"When you consider that there's a big federal investigation of CAT's tax payments, it's really been a remarkable run for the big Peoria manufacturer," Cramer said.
Cramer's favorite thing about companies like Caterpillar, engine maker Cummins, and electrical giant Eaton is that each company generates about half of its business from overseas.
"Does anyone even care about these great American companies that stayed here, defied the foreign competition odds, [and] continue to make the best products around?" he asked.
So when the market is gushing over stocks like Honeywell or United Technologies, dive deeper and fish out names like aerospace components maker Rockwell Collins, which has rallied from $79 to $99 since October.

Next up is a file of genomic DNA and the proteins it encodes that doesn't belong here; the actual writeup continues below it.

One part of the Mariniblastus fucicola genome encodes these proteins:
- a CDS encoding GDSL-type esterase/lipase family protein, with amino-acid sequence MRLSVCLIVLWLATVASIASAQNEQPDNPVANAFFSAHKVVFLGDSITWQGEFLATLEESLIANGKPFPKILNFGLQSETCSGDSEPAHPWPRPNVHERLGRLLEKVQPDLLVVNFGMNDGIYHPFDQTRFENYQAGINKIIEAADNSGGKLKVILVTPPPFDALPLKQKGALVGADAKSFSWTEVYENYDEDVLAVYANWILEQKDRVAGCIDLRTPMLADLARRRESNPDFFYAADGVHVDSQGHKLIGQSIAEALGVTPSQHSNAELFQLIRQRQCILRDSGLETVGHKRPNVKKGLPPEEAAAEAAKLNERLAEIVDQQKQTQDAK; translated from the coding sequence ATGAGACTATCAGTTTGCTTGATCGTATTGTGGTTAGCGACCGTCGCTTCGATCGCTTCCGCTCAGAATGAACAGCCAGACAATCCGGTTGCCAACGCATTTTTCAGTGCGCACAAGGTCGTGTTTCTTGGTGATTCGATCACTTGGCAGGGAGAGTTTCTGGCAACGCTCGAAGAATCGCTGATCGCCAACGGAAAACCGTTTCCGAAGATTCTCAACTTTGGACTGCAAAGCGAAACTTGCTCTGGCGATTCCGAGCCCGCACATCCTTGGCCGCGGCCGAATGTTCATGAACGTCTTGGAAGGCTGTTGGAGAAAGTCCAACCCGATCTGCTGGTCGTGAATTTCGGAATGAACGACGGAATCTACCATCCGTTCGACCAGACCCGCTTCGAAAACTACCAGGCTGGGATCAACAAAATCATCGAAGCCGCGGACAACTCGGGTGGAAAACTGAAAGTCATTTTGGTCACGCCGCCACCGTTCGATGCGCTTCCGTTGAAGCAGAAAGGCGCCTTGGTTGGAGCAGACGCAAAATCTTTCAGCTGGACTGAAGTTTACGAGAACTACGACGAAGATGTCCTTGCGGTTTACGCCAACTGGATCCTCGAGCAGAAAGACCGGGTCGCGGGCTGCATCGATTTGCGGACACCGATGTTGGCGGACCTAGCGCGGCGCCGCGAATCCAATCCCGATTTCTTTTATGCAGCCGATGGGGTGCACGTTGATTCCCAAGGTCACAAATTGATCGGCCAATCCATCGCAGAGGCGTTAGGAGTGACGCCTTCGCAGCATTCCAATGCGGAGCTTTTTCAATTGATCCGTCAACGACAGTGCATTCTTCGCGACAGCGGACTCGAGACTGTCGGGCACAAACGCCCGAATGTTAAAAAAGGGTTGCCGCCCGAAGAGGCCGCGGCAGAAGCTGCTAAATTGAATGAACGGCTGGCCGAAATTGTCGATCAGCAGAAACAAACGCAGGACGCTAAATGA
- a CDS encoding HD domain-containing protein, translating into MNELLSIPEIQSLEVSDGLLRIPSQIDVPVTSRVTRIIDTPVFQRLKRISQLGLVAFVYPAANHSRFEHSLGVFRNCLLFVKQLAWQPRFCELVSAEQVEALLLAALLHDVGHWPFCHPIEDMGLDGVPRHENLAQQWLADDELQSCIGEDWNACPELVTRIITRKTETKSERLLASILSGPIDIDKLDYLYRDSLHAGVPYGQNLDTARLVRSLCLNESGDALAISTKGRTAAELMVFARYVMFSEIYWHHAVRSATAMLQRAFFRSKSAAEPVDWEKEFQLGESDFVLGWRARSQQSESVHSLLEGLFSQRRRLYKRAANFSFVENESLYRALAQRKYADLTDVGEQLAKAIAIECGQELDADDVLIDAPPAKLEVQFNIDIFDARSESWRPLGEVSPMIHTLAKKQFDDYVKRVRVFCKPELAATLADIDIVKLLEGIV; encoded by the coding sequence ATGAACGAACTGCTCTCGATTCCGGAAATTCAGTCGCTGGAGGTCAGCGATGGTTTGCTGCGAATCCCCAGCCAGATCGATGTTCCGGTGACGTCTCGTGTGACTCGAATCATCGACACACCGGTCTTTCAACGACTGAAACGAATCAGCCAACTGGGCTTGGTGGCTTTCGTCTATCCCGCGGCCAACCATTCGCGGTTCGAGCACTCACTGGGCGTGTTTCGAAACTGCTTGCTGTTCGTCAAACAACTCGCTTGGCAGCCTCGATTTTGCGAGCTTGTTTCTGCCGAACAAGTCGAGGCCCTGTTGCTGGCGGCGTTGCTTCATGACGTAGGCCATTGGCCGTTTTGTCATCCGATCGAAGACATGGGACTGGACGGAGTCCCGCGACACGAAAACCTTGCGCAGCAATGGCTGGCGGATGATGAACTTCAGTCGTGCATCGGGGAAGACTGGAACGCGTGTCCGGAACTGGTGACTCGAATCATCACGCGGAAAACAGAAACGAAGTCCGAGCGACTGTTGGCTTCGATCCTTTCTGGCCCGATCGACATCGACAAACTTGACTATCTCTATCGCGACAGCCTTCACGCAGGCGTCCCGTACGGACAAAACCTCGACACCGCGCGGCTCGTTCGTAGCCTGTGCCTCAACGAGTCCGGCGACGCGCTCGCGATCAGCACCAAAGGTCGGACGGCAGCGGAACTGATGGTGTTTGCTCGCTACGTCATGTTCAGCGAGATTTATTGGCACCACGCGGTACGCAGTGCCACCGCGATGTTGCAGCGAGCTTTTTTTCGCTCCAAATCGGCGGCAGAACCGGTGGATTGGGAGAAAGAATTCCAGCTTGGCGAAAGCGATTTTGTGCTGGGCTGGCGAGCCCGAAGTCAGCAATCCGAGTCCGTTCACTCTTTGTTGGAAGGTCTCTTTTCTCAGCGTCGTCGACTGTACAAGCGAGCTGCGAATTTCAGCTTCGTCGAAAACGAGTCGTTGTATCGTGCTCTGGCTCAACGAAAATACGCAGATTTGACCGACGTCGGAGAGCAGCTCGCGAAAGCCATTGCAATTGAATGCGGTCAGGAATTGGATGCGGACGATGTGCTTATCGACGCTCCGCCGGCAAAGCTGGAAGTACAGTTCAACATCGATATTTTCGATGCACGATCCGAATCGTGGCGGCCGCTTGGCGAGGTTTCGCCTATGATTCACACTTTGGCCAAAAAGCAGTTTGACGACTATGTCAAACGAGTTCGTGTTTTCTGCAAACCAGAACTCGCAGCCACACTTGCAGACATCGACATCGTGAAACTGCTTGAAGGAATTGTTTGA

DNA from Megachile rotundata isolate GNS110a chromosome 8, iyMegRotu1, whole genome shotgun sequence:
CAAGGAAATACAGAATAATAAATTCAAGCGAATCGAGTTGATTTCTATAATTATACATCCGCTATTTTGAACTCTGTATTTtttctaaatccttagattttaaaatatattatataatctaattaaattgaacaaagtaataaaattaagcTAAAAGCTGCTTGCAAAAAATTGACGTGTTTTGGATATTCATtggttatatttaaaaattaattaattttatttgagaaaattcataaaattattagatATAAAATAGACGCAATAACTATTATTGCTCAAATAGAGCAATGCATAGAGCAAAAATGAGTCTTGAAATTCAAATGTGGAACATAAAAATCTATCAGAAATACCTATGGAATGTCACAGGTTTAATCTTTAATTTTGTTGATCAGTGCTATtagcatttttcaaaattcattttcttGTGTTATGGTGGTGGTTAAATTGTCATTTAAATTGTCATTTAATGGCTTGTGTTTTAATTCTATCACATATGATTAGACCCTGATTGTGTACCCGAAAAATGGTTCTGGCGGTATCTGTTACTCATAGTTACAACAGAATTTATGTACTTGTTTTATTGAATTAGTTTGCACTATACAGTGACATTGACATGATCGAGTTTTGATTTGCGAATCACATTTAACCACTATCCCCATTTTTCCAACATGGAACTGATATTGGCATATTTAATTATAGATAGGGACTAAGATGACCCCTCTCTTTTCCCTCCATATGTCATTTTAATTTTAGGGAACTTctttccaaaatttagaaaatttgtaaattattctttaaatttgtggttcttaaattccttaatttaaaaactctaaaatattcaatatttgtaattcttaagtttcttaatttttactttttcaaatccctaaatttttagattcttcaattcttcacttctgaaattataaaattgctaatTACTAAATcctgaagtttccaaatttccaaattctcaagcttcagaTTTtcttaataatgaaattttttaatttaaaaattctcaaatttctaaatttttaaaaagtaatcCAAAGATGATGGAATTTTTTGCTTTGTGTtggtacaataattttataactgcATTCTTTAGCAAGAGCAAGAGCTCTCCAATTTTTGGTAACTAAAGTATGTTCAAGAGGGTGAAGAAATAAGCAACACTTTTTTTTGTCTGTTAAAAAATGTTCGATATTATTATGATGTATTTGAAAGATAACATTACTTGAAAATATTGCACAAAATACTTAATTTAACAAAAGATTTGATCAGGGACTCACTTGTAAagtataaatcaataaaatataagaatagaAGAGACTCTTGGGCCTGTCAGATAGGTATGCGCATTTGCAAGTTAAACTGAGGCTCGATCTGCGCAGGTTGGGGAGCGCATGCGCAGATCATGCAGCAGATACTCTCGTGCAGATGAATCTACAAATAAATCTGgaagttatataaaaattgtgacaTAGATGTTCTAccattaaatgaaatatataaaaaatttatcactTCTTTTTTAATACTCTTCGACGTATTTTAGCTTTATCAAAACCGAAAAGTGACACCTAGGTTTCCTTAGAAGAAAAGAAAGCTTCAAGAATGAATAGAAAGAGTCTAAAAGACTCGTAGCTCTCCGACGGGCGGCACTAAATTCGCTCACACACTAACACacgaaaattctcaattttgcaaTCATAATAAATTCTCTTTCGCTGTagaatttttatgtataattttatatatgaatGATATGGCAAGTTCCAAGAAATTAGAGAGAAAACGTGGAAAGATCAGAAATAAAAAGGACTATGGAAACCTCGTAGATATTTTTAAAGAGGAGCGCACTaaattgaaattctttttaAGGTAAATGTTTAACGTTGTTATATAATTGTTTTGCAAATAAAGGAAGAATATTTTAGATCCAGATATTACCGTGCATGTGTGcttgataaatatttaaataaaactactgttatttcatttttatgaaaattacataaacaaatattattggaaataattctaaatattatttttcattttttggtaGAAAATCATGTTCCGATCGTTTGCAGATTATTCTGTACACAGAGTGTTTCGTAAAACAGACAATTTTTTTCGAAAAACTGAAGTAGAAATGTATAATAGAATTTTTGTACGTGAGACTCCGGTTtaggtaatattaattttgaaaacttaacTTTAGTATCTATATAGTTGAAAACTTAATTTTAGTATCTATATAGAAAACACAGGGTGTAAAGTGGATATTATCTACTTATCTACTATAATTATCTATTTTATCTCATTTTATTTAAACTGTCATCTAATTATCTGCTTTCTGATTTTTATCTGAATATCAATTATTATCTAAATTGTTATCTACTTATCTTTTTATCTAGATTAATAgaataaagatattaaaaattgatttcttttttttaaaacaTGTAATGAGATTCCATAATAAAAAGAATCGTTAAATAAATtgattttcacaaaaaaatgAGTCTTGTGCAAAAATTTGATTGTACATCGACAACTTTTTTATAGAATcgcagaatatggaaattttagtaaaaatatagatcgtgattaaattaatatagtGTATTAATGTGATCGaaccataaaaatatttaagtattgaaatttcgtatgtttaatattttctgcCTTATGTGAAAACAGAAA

Or look at the seemingly plain industrial Parker Hannifin, which beat its latest earnings estimates by 52 cents and whose stock is up 15 percent year-to-date.
"You don't find tech companies doing that anymore," Cramer said.
Wall Street will always jump at drama with activist investors and takeover rumors. In Cramer's view, it is worth turning to the less dramatic names for steady gains before the next shake-up.
"I think that we ought to open our eyes to what we don't care about, to what's still made here, because perhaps that's where some real, non-controversial performance not in the papers can be gained, all of this before we get anything substantive out of Congress or deregulation really strikes home," he said.
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